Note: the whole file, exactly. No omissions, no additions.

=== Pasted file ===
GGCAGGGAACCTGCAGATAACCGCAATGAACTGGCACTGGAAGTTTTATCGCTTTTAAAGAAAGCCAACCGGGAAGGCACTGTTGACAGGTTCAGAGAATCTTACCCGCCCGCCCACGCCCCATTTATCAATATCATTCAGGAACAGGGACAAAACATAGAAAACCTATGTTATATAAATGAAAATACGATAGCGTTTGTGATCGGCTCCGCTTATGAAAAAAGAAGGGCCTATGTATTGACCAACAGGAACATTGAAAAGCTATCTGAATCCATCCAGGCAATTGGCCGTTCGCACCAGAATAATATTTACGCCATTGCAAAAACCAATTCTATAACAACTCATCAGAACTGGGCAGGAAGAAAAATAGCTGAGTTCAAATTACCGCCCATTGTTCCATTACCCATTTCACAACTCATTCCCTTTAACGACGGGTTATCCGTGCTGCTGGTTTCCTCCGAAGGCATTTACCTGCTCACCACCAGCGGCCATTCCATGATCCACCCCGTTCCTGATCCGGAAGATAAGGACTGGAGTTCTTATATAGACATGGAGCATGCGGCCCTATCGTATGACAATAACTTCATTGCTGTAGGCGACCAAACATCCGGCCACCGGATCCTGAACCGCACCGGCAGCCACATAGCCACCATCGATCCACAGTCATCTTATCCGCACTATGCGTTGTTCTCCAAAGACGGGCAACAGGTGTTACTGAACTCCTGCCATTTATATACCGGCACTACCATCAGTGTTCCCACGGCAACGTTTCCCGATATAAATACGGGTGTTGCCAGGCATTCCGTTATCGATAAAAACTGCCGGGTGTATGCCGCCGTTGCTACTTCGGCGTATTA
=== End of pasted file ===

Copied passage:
GGCAGGGAACCTGCAGATAACCGCAATGAACTGGCACTGGAAGTTTTATCGCTTTTAAAGAAAGCCAACCGGGAAGGCACTGTTGACAGGTTCAGAGAATCTTACCCGCCCGCCCACGCCCCATTTATCAATATCATTCAGGAACAGGGACAAAACATAGAAAACCTATGTTATATAAATGAAAATACGATAGCGTTTGTGATCGGCTCCGCTTATGAAAAAAGAAGGGCCTATGTATTGACCAACAGGAACATTGAAAAGCTATCTGAATCCATCCAGGCAATTGGCCGTTCGCACCAGAATAATATTTACGCCATTGCAAAAACCAATTCTATAACAACTCATCAGAACTGGGCAGGAAGAAAAATAGCTGAGTTCAAATTACCGCCCATTGTTCCATTACCCATTTCACAACTCATTCCCTTTAACGACGGGTTATCCGTGCTGCTGGTTTCCTCCGAAGGCATTTACCTGCTCACCACCAGCGGCCATTCCATGATCCACCCCGTTCCTGATCCGGAAGATAAGGACTGGAGTTCTTATATAGACATGGAGCATGCGGCCCTATCGTATGACAATAACTTCATTGCTGTAGGCGACCAAACATCCGGCCACCGGATCCTGAACCGCACCGGCAGCCACATAGCCACCATCGATCCACAGTCATCTTATCCGCACTATGCGTTGTTCTCCAAAGACGGGCAACAGGTGTTACTGAACTCCTGCCATTTATATACCGGCACTACCATCAGTGTTCCCACGGCAACGTTTCCCGATATAAATACGGGTGTTGCCAGGCATTCCGTTATCGATAAAAACTGCCGGGTGTATGCCGCCGTTGCTACTTCGGCGTATTA